The Castaway flicked the ash from his panatela, yawned, and shut off the radio. I wonder what she is doing right now, he asked himself languorously. Ordinarily, at this time, he went out for a walk with his wife. They would skip along, arm in arm, to the little promenade, and always ended up sitting on the last bench, at the edge of the island, overlooking the sea. From there, one can descry, far in the distance, the contours of the City, which extends five or six miles along the coast, and loses itself behind a hill. At times, when the wind is favorable, one can hear the tooting of the trains, the honking horns of the automobiles and, more especially, on holidays, the concerts performed by the Republican Guard in Liberation Square.

But it had been more than a week now since his wife had gone to the countryside, and his two sons had been left in the City, where they pursued their courses at the School of Economic Science. The Castaway received their postcards regularly but, if the truth be known, he felt nostalgia for his boys most of all, because he was beginning to age – he was forty-five or more – and he didn’t feel well.

What can she be doing right now, he wondered again, almost out loud. Then he got up from his chair. Just at this moment, someone knocked at the main gate of the garden.

Who can that be, he asked himself while heading towards the door. It couldn’t be the postman, since he had already stopped by this morning, bringing the usual letter from his sons along with one from his wife. He opened the door and stepped into the garden. Already he perceived, on the other side of the veranda, the silhouette of a young woman who waited behind the grate with a huge straw hat in her hand and, while he traversed the terrace as quickly as he could, the Castaway noticed that the girl was making fluttery, friendly signs by gracefully waving it.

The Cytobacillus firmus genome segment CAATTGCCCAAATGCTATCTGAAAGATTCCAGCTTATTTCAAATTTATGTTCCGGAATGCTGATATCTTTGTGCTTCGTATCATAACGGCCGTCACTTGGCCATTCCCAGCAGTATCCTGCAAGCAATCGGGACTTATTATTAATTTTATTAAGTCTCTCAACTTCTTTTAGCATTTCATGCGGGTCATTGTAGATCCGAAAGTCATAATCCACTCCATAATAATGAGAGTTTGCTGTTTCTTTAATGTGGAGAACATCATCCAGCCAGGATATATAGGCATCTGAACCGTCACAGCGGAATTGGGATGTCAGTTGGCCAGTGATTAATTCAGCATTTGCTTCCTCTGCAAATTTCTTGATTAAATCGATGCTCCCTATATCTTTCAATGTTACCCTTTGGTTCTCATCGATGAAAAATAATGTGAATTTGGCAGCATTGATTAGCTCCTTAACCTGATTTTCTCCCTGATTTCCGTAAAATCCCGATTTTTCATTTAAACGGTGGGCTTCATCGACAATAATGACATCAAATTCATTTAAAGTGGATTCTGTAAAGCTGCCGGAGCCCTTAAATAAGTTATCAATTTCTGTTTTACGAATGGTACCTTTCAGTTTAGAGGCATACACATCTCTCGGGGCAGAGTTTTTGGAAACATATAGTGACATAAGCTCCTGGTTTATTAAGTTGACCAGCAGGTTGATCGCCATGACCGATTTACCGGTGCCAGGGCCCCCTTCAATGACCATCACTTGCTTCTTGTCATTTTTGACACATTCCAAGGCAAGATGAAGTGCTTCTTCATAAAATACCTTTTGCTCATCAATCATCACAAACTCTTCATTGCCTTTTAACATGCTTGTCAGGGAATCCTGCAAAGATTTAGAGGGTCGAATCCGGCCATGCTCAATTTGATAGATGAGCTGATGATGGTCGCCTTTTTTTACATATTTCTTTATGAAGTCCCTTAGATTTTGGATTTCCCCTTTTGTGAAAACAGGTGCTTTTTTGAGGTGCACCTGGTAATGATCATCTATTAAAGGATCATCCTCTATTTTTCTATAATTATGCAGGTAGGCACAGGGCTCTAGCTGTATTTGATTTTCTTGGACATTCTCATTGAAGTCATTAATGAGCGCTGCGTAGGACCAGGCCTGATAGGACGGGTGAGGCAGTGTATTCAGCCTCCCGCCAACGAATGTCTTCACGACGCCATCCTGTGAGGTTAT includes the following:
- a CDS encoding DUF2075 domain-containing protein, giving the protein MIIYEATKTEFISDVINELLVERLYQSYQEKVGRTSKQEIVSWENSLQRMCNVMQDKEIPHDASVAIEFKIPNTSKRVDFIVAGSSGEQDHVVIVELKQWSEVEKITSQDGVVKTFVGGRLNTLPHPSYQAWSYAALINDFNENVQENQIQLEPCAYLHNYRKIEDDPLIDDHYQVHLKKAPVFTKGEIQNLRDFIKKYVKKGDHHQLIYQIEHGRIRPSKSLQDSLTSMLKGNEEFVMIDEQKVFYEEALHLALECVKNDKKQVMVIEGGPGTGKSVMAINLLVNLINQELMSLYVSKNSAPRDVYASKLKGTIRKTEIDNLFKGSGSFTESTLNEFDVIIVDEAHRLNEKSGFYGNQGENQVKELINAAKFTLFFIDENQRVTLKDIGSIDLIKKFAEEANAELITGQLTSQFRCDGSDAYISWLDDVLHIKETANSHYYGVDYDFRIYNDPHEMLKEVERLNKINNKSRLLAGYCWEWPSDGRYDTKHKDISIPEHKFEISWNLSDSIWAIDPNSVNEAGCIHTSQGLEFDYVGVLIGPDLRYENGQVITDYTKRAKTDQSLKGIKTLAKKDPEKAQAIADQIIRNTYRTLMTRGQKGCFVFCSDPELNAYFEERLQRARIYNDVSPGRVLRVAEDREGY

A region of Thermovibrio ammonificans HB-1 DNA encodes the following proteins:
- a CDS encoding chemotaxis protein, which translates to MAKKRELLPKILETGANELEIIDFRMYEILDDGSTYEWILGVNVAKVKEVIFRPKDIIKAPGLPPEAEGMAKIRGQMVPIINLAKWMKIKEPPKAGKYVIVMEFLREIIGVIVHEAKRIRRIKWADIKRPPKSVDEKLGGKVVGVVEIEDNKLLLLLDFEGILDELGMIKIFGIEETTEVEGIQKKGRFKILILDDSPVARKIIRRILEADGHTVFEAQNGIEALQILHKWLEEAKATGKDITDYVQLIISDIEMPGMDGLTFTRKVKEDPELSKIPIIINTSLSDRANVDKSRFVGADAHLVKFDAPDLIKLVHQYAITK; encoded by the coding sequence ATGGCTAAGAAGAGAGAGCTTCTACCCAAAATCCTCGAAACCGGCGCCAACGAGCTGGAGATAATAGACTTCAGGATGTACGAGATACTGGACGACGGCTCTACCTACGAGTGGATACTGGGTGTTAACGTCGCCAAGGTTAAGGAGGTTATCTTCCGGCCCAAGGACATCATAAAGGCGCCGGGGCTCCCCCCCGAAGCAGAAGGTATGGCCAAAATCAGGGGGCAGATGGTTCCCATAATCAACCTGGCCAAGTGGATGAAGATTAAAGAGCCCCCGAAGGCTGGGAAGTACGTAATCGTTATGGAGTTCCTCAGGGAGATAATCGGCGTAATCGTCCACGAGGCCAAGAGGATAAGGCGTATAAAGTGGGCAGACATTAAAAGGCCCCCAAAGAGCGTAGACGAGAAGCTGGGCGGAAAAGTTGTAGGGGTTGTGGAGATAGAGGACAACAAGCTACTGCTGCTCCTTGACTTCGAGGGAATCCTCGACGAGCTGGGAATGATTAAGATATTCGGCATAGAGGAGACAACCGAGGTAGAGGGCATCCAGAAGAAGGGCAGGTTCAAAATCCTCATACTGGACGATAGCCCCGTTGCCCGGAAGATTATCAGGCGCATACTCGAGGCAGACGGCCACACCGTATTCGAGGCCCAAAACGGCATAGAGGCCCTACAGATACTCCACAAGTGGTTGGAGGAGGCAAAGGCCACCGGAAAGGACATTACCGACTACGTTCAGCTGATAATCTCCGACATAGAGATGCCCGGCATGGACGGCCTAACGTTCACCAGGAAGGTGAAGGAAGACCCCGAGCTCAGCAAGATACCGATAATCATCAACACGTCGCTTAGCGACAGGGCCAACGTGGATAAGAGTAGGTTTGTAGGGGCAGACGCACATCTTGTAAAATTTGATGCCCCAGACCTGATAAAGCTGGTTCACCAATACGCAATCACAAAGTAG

“Hello! Could I come in for a moment,” she pouted flirtatiously when he came up close, and broke into a deep, bubbling laugh.

The Castaway drew the bolt, opened the door, and gave a slight bow. The woman smoothed her skirt and, with infinite caution, as if she were fording a stream, crossed the threshold and entered the garden. As soon as she was inside, she heaved a deep sigh and smiled cordially at the Castaway, offering her hand.

“I didn’t know how to present myself,” she said, looking at him somewhat mischievously. “But then I thought that it probably wouldn’t matter so terribly much, anyway.”